M Sport: A racy BMW K100RS café racer by Bolt

BMW K100RS café racer by Bolt Motor Co.
The BMW K100RS was borderline futuristic when it hit the scene in the 1980s. Between its blocky horizontal inline-four engine and its geometric fairings, it was a significant side-step from the boxer models that the marque was famous for.

Sure, it still looks like it came from the 80s, but that doesn’t make it a bad bike. Strip off the bodywork and throw a bunch of top-shelf components at it, and you could have a sharp, high-performing café racer on your hands. Which is exactly what Spain’s Bolt Motor Co. has done to this 1986 BMW K100RS.

BMW K100RS café racer by Bolt Motor Co.
Bolt’s client had requested a BMW K100 café racer with a race-inspired aesthetic. But while most clients usually only have a vague idea of what they’re after, his ideas were very specific. So specific, in fact, that he gave Bolt a detailed, full color sketch to work from.

“The entire team was stunned when a freehand drawing of how he wanted the bike arrived at the workshop,” says shop boss Adrián Campos. “It was a drawing that was ready to frame, where every detail came to life. From that moment on, our goal was to bring that drawing to life.”

BMW K100RS café racer by Bolt Motor Co.
From the skeletal subframe to the Öhlins suspension, everything was laid out unambiguously. Performance was top of the list; no problem for Bolt, whose sister company is the Formula 3 racing team, Campos Racing.

From their shared workspace in Valencia, the team stripped the BMW K100RS down to its bare bones and got to work. It’s not the first time that Bolt has torn into a K-series BMW, so they’ve figured out a few clever ways to eke more than the original 90-ish horsepower out of it.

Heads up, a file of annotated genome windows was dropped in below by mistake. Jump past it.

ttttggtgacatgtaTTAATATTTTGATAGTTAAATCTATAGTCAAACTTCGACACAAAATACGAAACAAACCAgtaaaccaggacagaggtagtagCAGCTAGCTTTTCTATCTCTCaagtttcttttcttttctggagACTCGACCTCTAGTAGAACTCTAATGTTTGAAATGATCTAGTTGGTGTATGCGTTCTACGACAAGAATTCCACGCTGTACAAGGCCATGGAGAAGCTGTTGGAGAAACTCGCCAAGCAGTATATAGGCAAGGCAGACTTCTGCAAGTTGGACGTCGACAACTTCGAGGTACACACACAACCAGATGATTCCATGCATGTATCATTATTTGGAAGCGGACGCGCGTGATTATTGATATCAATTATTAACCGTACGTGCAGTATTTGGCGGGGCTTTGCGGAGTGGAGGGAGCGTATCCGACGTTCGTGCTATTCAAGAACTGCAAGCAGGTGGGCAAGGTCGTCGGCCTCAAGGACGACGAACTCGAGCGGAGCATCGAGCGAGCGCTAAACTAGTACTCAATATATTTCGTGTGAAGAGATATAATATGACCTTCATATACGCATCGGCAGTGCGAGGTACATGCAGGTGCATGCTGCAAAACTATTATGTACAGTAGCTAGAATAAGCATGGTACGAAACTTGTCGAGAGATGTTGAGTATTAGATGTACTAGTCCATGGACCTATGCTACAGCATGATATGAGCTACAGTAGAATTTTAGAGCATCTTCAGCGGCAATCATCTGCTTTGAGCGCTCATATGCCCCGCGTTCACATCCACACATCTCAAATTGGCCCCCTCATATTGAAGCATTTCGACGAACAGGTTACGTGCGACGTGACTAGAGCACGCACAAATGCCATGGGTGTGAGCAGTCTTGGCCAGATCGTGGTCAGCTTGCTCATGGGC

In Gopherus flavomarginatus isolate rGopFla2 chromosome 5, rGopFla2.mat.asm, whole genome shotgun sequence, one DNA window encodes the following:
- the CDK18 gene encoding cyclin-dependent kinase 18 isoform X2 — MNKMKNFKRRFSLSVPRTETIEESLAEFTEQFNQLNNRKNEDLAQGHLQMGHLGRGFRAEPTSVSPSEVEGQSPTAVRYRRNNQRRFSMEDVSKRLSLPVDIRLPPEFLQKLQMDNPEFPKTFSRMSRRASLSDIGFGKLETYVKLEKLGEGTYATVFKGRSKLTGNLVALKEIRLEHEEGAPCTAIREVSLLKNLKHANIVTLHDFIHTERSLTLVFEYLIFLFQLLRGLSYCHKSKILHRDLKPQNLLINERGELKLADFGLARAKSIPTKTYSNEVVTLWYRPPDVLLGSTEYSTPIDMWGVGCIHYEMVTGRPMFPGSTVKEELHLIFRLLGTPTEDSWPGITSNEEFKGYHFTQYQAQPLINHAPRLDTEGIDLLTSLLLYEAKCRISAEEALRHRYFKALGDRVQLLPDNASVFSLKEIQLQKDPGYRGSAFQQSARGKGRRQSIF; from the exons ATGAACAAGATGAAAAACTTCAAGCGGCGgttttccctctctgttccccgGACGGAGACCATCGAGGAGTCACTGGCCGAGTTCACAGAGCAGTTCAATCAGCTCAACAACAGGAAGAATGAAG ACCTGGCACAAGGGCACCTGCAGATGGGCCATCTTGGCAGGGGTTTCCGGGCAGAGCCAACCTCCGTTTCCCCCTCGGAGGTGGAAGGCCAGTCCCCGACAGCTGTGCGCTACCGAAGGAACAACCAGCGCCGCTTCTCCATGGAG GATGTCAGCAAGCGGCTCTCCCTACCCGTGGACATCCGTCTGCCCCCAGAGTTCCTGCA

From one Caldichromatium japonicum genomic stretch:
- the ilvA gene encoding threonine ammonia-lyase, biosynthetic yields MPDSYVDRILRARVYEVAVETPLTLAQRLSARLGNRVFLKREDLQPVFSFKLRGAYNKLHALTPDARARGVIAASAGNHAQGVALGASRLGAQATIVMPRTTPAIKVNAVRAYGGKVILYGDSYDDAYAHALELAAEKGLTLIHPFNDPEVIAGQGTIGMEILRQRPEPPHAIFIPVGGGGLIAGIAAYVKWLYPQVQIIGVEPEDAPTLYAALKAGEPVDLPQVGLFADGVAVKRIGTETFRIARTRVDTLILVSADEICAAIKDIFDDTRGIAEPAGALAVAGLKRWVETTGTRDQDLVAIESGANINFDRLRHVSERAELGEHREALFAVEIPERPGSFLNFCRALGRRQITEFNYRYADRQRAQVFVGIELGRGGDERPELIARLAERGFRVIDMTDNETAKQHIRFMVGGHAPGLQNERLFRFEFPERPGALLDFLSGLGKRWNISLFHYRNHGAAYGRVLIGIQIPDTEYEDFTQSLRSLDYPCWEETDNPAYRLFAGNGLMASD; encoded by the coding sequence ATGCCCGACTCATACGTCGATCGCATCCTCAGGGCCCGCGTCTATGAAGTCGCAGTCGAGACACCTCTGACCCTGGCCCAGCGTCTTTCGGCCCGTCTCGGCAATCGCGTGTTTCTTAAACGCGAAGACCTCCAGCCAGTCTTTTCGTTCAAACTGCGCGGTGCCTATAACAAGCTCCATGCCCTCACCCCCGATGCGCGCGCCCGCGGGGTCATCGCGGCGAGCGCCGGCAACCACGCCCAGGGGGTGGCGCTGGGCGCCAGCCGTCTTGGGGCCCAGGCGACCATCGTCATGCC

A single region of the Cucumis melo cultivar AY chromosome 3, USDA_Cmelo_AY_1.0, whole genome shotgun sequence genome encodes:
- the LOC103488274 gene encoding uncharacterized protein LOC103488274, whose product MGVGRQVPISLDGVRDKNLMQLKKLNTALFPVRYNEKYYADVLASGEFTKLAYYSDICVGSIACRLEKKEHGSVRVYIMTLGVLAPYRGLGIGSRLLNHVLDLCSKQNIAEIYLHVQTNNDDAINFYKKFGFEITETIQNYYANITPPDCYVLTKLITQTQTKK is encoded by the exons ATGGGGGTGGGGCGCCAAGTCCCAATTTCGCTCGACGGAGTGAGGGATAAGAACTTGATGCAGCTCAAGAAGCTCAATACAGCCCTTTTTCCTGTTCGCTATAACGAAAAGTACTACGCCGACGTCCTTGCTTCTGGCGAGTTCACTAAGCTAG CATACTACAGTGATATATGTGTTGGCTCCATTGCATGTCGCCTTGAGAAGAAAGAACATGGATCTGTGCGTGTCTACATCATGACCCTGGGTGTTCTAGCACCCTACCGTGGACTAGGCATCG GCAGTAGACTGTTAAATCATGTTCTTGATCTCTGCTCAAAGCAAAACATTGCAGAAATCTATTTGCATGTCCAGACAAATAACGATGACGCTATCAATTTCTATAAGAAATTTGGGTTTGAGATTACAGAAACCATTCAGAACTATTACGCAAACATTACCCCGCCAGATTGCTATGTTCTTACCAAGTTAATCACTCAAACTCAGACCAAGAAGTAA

BMW K100RS café racer by Bolt Motor Co.
See that canister sitting on top of the engine block on the left side? That’s a custom-made intake, developed specifically for the K’s motor. Flip to the other side of the bike, and you’ll spot the relocated ignition, and a Motion Pro coolant recovery bottle.

For the exhaust, Bolt tweaked the headers and fitted twin Akrapovič mufflers. They rewired the bike too, with a Formula 3 racing-spec wiring loom and Motogadget components. Adrián can confirm that he and his team did some other “fancy things” to the engine, but he prefers to keep those secrets to himself.

BMW K100RS café racer by Bolt Motor Co.
Moving to the chassis, Bolt sourced the upside-down Öhlins forks and twin Brembo brakes from an Aprilia RSV. Getting everything to fit meant not only machining new yokes, but a whole new steering stem too. They also added a new mounting tab to the frame, to accommodate an Öhlins steering damper, borrowed from the Aspar motorcycle racing team.

The K100 retains its original wheels and Brembo rear brake, but now sports an Öhlins piggyback shock. It’s connected to the BMW’s new bespoke subframe, which features a few unique details of its own. There’s a custom seat and 3D-printed tail cowl up top, an electronics tray tucked underneath, and an LED headlight embedded out back.

BMW K100RS café racer by Bolt Motor Co.
Bolt also kept the K100’s original fuel tank, but modified it to sharpen up the bike’s silhouette, and to hide the radiator away. Also present are discreet fenders at both ends, custom made by Bolt.

An LED headlight sits up front, mounted on custom brackets. The cockpit wears new clip-ons with internal wiring, Motogadget bar-end turn signals and Highsider mirrors. There’s also a Motogadget dash, housed in a 3D-printed surround, and LED-backlit push buttons.

BMW K100RS café racer by Bolt Motor Co.
Complementing the numerous mods is BMW M-inspired paint job, masterfully executed by Ángel at Airbrush Custom. Frequent collaborator, Tapizados Llop, handled the leatherwork on the seat. If you look closely, you’ll spot blue and red threads that match the asymmetrical highlights on the fuel tank and wheels.

Other add-ons include Goodridge brake hoses, Tarozzi rear-set foot controls, and a one-off license plate mount that attaches to the swingarm. There’s a lot of detail to take in, which suggests just how many man-hours went into this build.

BMW K100RS café racer by Bolt Motor Co.
“It has been a tough build which has been hard to get out, and has needed many hours of work,” says Adrián. “We know that we have put the client’s patience to the test on more than one occasion, because the time has gone a little more than we expected. But making a work of art like this is not quick or easy.”

“In the end, the final result has been worth every day of waiting. We have managed to give life to a unique and super special motorcycle, just like its owner. I hope he enjoys it as much as we have enjoyed customizing it!”

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BMW K100RS café racer by Bolt Motor Co.